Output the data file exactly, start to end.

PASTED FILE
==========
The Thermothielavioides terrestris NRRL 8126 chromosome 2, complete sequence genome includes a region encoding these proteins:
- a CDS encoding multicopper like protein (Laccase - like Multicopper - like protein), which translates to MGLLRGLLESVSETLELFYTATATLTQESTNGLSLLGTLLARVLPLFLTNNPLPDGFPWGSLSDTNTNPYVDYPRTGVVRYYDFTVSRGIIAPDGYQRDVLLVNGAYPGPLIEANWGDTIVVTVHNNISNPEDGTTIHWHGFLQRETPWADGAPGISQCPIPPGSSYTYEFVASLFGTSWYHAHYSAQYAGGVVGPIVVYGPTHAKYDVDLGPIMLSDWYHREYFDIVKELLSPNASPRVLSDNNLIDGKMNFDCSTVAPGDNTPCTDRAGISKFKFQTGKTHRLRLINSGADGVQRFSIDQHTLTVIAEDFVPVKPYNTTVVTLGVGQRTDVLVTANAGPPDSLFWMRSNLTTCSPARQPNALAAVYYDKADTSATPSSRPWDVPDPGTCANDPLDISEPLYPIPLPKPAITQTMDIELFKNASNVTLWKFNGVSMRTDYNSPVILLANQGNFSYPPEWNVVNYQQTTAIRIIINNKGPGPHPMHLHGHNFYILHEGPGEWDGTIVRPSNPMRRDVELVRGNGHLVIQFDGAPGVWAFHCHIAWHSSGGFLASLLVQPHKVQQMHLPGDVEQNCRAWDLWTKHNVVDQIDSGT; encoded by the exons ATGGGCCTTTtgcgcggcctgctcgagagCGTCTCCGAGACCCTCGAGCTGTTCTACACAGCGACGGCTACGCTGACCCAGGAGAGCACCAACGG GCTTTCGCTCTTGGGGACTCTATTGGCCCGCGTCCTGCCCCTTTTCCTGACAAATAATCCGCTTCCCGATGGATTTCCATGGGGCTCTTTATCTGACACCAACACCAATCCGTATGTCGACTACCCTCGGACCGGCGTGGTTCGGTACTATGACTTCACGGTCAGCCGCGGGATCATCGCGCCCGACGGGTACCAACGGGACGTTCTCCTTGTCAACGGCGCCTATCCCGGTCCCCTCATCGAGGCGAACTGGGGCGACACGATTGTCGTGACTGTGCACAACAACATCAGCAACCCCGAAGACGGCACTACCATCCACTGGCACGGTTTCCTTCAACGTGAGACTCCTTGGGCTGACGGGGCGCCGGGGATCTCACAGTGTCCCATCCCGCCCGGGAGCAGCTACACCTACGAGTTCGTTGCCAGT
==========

The Thermothielavioides terrestris NRRL 8126 chromosome 2, complete sequence genome includes a region encoding these proteins:
- a CDS encoding multicopper like protein (Laccase - like Multicopper - like protein), which translates to MGLLRGLLESVSETLELFYTATATLTQESTNGLSLLGTLLARVLPLFLTNNPLPDGFPWGSLSDTNTNPYVDYPRTGVVRYYDFTVSRGIIAPDGYQRDVLLVNGAYPGPLIEANWGDTIVVTVHNNISNPEDGTTIHWHGFLQRETPWADGAPGISQCPIPPGSSYTYEFVASLFGTSWYHAHYSAQYAGGVVGPIVVYGPTHAKYDVDLGPIMLSDWYHREYFDIVKELLSPNASPRVLSDNNLIDGKMNFDCSTVAPGDNTPCTDRAGISKFKFQTGKTHRLRLINSGADGVQRFSIDQHTLTVIAEDFVPVKPYNTTVVTLGVGQRTDVLVTANAGPPDSLFWMRSNLTTCSPARQPNALAAVYYDKADTSATPSSRPWDVPDPGTCANDPLDISEPLYPIPLPKPAITQTMDIELFKNASNVTLWKFNGVSMRTDYNSPVILLANQGNFSYPPEWNVVNYQQTTAIRIIINNKGPGPHPMHLHGHNFYILHEGPGEWDGTIVRPSNPMRRDVELVRGNGHLVIQFDGAPGVWAFHCHIAWHSSGGFLASLLVQPHKVQQMHLPGDVEQNCRAWDLWTKHNVVDQIDSGT; encoded by the exons ATGGGCCTTTtgcgcggcctgctcgagagCGTCTCCGAGACCCTCGAGCTGTTCTACACAGCGACGGCTACGCTGACCCAGGAGAGCACCAACGG GCTTTCGCTCTTGGGGACTCTATTGGCCCGCGTCCTGCCCCTTTTCCTGACAAATAATCCGCTTCCCGATGGATTTCCATGGGGCTCTTTATCTGACACCAACACCAATCCGTATGTCGACTACCCTCGGACCGGCGTGGTTCGGTACTATGACTTCACGGTCAGCCGCGGGATCATCGCGCCCGACGGGTACCAACGGGACGTTCTCCTTGTCAACGGCGCCTATCCCGGTCCCCTCATCGAGGCGAACTGGGGCGACACGATTGTCGTGACTGTGCACAACAACATCAGCAACCCCGAAGACGGCACTACCATCCACTGGCACGGTTTCCTTCAACGTGAGACTCCTTGGGCTGACGGGGCGCCGGGGATCTCACAGTGTCCCATCCCGCCCGGGAGCAGCTACACCTACGAGTTCGTTGCCAGT